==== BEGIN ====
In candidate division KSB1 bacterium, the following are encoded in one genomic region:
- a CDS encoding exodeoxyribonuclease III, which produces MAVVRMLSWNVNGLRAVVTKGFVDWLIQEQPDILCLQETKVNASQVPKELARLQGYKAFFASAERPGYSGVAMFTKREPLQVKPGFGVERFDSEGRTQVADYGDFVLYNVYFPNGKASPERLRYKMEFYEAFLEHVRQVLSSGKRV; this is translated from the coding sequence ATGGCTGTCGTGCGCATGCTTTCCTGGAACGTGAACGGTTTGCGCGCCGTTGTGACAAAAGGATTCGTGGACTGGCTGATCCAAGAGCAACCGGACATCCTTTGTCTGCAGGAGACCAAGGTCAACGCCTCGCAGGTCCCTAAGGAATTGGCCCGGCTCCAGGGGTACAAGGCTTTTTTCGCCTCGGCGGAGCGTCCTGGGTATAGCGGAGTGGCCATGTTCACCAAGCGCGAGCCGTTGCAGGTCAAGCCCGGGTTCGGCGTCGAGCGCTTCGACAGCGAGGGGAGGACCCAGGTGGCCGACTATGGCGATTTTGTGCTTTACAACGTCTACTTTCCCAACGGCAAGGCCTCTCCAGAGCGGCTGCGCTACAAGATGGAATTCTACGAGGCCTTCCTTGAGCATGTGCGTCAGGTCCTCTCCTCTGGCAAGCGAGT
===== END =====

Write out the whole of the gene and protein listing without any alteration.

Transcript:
In candidate division KSB1 bacterium, the following are encoded in one genomic region:
- a CDS encoding exodeoxyribonuclease III, which produces MAVVRMLSWNVNGLRAVVTKGFVDWLIQEQPDILCLQETKVNASQVPKELARLQGYKAFFASAERPGYSGVAMFTKREPLQVKPGFGVERFDSEGRTQVADYGDFVLYNVYFPNGKASPERLRYKMEFYEAFLEHVRQVLSSGKRV; this is translated from the coding sequence ATGGCTGTCGTGCGCATGCTTTCCTGGAACGTGAACGGTTTGCGCGCCGTTGTGACAAAAGGATTCGTGGACTGGCTGATCCAAGAGCAACCGGACATCCTTTGTCTGCAGGAGACCAAGGTCAACGCCTCGCAGGTCCCTAAGGAATTGGCCCGGCTCCAGGGGTACAAGGCTTTTTTCGCCTCGGCGGAGCGTCCTGGGTATAGCGGAGTGGCCATGTTCACCAAGCGCGAGCCGTTGCAGGTCAAGCCCGGGTTCGGCGTCGAGCGCTTCGACAGCGAGGGGAGGACCCAGGTGGCCGACTATGGCGATTTTGTGCTTTACAACGTCTACTTTCCCAACGGCAAGGCCTCTCCAGAGCGGCTGCGCTACAAGATGGAATTCTACGAGGCCTTCCTTGAGCATGTGCGTCAGGTCCTCTCCTCTGGCAAGCGAGT